The Speaker of Parliament, Jacob Oulanyah, made a surprise appearance at an induction workshop for Opposition legislators, to preach unity despite the divergent political ideologies.
The Omoro MP who has been away from Parliament for almost two months, returned to Parliament on Thursday, July 29, with a message to the Parliamentarians to set aside their different political shades for the greater good of the institution.
“Colours only apply during elections, but now is the time to push the colours aside and we work together; let what we do reflect on the lives of the people we lead; we cannot disagree on the interests of the people, we can only disagree on how to achieve it,” Oulanyah said.
“We know you have a different opinion on certain things [but I assure you that] in this Parliament, ideas must be put up against each other; the weak ones will die and the strong ones will survive,” he added.
His absence from Parliament had caused wide speculations that some MPs demanded on the floor of Parliament for a statement on Oulanyah’s whereabouts following media reports that he was critically ill.
Oulanyah said the country needs to do some soul-searching on its values, and learn to empathise with rather than wish ill for those said to be unwell.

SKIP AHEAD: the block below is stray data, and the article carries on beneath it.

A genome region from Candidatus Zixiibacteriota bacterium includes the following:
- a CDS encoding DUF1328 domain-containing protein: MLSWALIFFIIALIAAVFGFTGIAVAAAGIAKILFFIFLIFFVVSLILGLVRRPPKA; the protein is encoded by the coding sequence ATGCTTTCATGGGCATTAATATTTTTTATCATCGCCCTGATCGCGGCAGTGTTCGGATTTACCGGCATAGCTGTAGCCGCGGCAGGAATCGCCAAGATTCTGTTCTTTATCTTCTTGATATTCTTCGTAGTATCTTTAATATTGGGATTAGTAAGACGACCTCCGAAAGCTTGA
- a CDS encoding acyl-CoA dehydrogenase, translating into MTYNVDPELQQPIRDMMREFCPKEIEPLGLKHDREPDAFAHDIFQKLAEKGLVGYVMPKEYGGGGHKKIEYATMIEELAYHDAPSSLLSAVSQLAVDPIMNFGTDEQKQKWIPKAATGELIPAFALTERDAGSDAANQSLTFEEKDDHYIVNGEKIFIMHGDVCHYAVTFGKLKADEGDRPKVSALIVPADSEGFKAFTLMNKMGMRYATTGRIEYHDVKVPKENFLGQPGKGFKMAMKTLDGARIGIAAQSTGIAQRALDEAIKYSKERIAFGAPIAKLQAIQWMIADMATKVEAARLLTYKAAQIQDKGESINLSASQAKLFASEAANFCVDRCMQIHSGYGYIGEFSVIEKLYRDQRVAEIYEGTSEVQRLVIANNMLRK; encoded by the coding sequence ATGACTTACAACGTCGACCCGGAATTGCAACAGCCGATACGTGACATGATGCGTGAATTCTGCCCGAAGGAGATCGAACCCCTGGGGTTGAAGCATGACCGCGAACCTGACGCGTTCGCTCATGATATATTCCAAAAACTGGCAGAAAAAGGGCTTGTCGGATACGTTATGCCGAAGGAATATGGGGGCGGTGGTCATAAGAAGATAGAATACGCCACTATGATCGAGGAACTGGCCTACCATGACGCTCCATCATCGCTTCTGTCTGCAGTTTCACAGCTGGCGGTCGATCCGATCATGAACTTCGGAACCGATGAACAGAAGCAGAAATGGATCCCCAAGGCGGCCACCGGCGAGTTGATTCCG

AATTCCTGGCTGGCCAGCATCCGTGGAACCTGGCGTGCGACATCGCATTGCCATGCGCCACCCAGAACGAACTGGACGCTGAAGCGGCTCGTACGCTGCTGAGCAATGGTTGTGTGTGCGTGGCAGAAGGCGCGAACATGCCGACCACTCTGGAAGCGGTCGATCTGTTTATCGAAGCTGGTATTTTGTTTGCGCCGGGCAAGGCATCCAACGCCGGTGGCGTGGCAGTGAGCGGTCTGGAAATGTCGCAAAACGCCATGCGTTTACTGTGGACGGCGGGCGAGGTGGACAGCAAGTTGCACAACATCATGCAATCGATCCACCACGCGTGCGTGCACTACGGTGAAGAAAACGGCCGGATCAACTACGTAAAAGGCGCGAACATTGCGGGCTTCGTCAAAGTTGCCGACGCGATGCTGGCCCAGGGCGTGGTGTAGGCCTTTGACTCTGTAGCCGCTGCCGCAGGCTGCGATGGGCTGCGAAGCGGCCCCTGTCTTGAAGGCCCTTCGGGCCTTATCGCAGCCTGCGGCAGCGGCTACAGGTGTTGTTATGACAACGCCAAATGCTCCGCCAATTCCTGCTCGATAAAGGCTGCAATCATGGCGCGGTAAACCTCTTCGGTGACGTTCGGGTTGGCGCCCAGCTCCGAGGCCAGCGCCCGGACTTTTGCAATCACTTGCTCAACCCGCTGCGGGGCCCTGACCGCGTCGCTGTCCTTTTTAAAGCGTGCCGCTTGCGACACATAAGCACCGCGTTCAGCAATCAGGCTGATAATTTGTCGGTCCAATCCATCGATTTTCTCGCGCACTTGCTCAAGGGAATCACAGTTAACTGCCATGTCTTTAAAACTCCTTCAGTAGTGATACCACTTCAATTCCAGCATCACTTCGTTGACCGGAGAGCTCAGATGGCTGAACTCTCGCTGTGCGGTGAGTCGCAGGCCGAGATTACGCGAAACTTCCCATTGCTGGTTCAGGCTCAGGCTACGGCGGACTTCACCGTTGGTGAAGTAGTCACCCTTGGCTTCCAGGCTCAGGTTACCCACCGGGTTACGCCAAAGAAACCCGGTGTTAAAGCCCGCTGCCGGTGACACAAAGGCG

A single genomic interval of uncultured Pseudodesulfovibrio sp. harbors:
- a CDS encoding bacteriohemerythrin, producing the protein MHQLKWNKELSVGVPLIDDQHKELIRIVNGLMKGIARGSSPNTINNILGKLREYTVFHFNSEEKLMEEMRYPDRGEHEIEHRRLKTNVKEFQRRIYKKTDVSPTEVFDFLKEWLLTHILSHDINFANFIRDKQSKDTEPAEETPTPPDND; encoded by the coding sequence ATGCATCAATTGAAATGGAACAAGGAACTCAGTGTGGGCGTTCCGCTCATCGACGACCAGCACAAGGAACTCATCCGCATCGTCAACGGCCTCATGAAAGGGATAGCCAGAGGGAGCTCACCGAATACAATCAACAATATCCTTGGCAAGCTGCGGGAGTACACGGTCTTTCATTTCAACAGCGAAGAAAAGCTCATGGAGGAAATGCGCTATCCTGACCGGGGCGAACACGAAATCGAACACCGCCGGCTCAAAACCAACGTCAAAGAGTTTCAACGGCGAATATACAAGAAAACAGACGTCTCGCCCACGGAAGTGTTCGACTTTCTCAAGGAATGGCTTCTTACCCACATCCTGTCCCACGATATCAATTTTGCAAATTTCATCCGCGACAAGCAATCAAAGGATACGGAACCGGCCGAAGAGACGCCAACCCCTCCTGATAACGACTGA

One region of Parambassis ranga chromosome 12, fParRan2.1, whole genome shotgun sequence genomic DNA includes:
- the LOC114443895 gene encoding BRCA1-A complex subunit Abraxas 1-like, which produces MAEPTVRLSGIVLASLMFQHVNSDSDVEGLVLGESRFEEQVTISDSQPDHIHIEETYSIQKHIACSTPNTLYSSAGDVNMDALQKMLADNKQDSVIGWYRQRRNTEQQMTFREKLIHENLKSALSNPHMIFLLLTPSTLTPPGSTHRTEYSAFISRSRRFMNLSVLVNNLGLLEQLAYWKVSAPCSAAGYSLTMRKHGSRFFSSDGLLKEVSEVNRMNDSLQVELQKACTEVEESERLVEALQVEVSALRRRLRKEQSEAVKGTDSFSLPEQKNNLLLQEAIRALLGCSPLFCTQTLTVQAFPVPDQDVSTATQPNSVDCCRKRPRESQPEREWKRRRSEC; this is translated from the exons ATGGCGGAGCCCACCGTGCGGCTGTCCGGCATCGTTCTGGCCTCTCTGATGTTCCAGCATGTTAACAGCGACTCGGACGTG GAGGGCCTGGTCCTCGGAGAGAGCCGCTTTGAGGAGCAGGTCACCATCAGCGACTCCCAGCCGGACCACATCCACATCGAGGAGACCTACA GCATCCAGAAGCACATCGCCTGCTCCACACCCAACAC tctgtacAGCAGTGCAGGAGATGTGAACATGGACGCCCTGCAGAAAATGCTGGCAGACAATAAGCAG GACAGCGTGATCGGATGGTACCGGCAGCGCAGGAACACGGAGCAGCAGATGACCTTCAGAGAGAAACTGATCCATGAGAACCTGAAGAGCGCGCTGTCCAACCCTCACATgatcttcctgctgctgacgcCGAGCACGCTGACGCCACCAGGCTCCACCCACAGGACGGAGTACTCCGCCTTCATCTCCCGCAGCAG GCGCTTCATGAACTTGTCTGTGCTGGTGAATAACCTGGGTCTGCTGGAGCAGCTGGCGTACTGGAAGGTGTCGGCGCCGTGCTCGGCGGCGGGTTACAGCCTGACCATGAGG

“What we are losing in this country is what we call humanity. If somebody is sick, why declare that the person is dead? Why should we be painting and vanishing coffins for the sick?” he said.
The Leader of the Opposition in Parliament (LOP), Mathias Mpuuga, asked opposition lawmakers to set the standards of meticulous debate in Parliament.
“My office intends to organise several of these workshops intended to equip our members with tools to enable them to undertake their mandate with confidence and with knowledge. If MPs are well trained, nobody can impeach their suitability with the reason that they lack confidence or that they are devoid of tools that would enable them to discharge their mandate with distinction,” Mpuuga said.
To kick-start, the morning session was renowned constitutional lawyer, Dan Wandera Ogalo, who was a member of the 6th Parliament (1996 – 2001).
He tutored the new lawmakers on values in keeping faithful to their political parties and persuasion, as well as being highly informed on matters before the House, which he said will make them shine as the people’s representatives.
He further highlighted the legal and constitutional rights of Members of Parliament and the diverse ways in which they can use the laws to support them in the discharge of their functions.
Shadow Attorney General, Wilfred Niwagaba, then followed suit, talking extensively about a Private Members’ Bill, and how to navigate the Rules of Procedure to influence legislation.
Niwagaba said the best way to impact on laws before the House is during the Committee of the whole House as it considers Bills before it clause by clause, saying they can use evidence-based submissions and persuasions.
He said over time, he has noticed a challenge with the assent to Bills passed by Parliament.
“I want to leave this to the leadership; there are timelines within which the President must assent to Bills passed by Parliament; sometimes the President takes time and assents to the Bills beyond the timeframe required by law and sometimes he returns the legislation beyond the stipulated time,” he said.